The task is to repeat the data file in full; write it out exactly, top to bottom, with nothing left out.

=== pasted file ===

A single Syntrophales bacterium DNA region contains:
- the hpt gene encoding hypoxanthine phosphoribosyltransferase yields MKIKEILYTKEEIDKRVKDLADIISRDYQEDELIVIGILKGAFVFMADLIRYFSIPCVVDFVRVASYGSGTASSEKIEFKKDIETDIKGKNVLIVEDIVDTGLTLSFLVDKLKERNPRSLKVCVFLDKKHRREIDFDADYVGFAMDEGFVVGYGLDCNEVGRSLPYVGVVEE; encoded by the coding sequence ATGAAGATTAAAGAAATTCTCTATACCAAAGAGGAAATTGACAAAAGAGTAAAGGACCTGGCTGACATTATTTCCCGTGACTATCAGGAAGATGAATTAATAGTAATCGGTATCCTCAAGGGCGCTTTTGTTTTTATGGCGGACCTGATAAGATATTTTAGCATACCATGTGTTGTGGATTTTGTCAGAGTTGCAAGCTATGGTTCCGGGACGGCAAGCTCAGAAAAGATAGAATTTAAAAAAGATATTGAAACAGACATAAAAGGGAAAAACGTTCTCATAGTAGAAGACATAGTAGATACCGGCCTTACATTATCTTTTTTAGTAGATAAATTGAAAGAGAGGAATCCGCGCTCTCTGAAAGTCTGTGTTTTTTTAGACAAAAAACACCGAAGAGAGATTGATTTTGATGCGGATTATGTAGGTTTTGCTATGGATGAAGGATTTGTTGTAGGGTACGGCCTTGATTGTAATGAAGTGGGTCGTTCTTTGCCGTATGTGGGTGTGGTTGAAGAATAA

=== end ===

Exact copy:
A single Syntrophales bacterium DNA region contains:
- the hpt gene encoding hypoxanthine phosphoribosyltransferase yields MKIKEILYTKEEIDKRVKDLADIISRDYQEDELIVIGILKGAFVFMADLIRYFSIPCVVDFVRVASYGSGTASSEKIEFKKDIETDIKGKNVLIVEDIVDTGLTLSFLVDKLKERNPRSLKVCVFLDKKHRREIDFDADYVGFAMDEGFVVGYGLDCNEVGRSLPYVGVVEE; encoded by the coding sequence ATGAAGATTAAAGAAATTCTCTATACCAAAGAGGAAATTGACAAAAGAGTAAAGGACCTGGCTGACATTATTTCCCGTGACTATCAGGAAGATGAATTAATAGTAATCGGTATCCTCAAGGGCGCTTTTGTTTTTATGGCGGACCTGATAAGATATTTTAGCATACCATGTGTTGTGGATTTTGTCAGAGTTGCAAGCTATGGTTCCGGGACGGCAAGCTCAGAAAAGATAGAATTTAAAAAAGATATTGAAACAGACATAAAAGGGAAAAACGTTCTCATAGTAGAAGACATAGTAGATACCGGCCTTACATTATCTTTTTTAGTAGATAAATTGAAAGAGAGGAATCCGCGCTCTCTGAAAGTCTGTGTTTTTTTAGACAAAAAACACCGAAGAGAGATTGATTTTGATGCGGATTATGTAGGTTTTGCTATGGATGAAGGATTTGTTGTAGGGTACGGCCTTGATTGTAATGAAGTGGGTCGTTCTTTGCCGTATGTGGGTGTGGTTGAAGAATAA